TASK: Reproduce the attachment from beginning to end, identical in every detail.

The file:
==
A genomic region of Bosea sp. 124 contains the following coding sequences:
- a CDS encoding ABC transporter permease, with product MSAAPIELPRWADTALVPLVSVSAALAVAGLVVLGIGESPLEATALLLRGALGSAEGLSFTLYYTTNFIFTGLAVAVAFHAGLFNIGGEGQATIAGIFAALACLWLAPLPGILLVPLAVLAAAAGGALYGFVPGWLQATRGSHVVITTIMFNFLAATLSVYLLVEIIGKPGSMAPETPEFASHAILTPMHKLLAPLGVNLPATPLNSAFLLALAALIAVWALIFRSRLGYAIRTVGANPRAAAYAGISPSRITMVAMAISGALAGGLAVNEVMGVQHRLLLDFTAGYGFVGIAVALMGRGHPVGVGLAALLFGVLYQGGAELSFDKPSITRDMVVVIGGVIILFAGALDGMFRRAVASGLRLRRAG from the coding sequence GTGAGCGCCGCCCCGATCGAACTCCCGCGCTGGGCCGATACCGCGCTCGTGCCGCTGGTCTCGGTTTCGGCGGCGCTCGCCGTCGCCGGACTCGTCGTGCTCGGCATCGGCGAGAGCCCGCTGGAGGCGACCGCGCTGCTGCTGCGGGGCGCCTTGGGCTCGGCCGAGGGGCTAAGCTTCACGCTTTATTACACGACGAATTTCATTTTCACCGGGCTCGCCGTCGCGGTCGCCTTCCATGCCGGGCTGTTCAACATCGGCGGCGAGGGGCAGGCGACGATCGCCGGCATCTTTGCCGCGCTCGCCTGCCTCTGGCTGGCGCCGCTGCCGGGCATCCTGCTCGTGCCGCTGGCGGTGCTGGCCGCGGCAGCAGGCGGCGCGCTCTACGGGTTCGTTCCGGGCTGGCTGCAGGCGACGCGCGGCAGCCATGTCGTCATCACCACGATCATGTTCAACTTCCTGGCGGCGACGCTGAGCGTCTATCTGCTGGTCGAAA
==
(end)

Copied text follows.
A genomic region of Bosea sp. 124 contains the following coding sequences:
- a CDS encoding ABC transporter permease, with product MSAAPIELPRWADTALVPLVSVSAALAVAGLVVLGIGESPLEATALLLRGALGSAEGLSFTLYYTTNFIFTGLAVAVAFHAGLFNIGGEGQATIAGIFAALACLWLAPLPGILLVPLAVLAAAAGGALYGFVPGWLQATRGSHVVITTIMFNFLAATLSVYLLVEIIGKPGSMAPETPEFASHAILTPMHKLLAPLGVNLPATPLNSAFLLALAALIAVWALIFRSRLGYAIRTVGANPRAAAYAGISPSRITMVAMAISGALAGGLAVNEVMGVQHRLLLDFTAGYGFVGIAVALMGRGHPVGVGLAALLFGVLYQGGAELSFDKPSITRDMVVVIGGVIILFAGALDGMFRRAVASGLRLRRAG from the coding sequence GTGAGCGCCGCCCCGATCGAACTCCCGCGCTGGGCCGATACCGCGCTCGTGCCGCTGGTCTCGGTTTCGGCGGCGCTCGCCGTCGCCGGACTCGTCGTGCTCGGCATCGGCGAGAGCCCGCTGGAGGCGACCGCGCTGCTGCTGCGGGGCGCCTTGGGCTCGGCCGAGGGGCTAAGCTTCACGCTTTATTACACGACGAATTTCATTTTCACCGGGCTCGCCGTCGCGGTCGCCTTCCATGCCGGGCTGTTCAACATCGGCGGCGAGGGGCAGGCGACGATCGCCGGCATCTTTGCCGCGCTCGCCTGCCTCTGGCTGGCGCCGCTGCCGGGCATCCTGCTCGTGCCGCTGGCGGTGCTGGCCGCGGCAGCAGGCGGCGCGCTCTACGGGTTCGTTCCGGGCTGGCTGCAGGCGACGCGCGGCAGCCATGTCGTCATCACCACGATCATGTTCAACTTCCTGGCGGCGACGCTGAGCGTCTATCTGCTGGTCGAAA